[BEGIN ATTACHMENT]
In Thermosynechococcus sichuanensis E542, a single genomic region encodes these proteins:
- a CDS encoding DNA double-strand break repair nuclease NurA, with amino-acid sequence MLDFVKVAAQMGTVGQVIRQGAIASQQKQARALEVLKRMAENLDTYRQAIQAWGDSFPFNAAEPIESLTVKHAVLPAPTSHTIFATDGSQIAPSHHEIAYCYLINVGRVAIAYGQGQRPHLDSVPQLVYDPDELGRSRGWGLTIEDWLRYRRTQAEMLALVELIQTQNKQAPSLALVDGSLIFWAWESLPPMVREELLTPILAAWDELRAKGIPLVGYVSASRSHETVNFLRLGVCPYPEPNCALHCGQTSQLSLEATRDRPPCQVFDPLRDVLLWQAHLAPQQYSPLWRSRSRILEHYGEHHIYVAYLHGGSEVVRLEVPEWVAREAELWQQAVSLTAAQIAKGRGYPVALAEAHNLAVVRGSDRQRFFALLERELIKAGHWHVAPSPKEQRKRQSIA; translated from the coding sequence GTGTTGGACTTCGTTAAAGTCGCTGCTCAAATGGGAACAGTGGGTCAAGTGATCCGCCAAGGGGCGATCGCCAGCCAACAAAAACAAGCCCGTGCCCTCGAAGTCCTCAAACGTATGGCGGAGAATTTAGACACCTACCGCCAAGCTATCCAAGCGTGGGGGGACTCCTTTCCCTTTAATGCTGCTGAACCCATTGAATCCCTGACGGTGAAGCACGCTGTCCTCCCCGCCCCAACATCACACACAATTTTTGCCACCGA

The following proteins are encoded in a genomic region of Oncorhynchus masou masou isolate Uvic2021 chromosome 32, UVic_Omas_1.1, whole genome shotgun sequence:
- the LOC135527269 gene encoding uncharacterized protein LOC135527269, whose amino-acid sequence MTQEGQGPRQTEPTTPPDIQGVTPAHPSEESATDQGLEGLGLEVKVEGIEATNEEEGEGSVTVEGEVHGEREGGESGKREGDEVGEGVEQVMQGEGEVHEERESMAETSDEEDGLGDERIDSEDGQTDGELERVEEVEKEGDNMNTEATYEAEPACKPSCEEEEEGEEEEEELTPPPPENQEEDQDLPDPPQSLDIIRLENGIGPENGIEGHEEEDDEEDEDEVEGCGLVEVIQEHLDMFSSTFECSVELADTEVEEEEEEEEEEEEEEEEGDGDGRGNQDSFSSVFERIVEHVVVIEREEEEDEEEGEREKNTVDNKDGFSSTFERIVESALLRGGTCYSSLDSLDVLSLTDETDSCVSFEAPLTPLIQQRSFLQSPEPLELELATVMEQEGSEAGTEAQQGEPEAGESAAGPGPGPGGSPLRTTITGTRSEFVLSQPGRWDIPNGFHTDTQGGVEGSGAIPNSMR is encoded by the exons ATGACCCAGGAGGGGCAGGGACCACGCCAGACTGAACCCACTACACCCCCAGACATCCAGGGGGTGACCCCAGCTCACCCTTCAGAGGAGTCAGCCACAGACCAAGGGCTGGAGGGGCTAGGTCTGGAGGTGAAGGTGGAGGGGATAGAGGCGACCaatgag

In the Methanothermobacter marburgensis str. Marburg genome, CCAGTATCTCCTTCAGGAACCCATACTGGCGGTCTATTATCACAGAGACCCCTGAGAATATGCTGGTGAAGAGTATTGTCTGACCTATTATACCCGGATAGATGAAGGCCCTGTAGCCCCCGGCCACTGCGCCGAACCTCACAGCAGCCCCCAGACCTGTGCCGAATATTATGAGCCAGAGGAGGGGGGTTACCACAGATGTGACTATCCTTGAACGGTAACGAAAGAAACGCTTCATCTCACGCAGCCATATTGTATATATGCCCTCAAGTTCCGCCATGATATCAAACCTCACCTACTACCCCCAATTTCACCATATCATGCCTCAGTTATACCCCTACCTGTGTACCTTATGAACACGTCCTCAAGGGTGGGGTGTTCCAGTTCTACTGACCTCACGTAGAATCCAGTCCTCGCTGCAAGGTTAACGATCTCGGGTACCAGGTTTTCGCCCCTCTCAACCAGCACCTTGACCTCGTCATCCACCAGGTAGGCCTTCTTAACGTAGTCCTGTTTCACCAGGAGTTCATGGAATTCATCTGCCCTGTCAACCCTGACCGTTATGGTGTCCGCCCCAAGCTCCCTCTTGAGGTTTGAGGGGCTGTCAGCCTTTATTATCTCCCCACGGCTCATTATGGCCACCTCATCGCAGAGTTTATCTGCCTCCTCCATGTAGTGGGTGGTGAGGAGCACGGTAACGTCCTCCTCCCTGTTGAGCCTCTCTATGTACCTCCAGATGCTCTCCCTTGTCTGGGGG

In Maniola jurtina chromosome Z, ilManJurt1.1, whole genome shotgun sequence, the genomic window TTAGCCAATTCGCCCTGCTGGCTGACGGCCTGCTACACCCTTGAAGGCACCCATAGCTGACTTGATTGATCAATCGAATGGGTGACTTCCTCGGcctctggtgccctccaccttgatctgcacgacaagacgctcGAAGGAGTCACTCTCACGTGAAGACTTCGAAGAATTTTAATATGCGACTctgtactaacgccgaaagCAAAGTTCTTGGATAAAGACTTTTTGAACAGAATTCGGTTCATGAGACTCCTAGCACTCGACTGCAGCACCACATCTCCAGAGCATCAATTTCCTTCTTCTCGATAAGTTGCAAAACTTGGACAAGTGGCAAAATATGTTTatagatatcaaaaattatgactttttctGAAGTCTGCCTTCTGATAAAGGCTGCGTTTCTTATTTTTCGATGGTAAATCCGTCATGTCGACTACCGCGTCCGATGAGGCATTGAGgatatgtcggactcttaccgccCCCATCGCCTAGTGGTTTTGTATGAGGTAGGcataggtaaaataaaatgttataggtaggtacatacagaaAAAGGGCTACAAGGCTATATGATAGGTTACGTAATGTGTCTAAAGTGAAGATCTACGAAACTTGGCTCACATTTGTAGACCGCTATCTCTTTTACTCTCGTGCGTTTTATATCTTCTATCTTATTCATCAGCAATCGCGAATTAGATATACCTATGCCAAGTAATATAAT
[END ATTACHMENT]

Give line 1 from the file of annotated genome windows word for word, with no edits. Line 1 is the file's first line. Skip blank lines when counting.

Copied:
In Thermosynechococcus sichuanensis E542, a single genomic region encodes these proteins: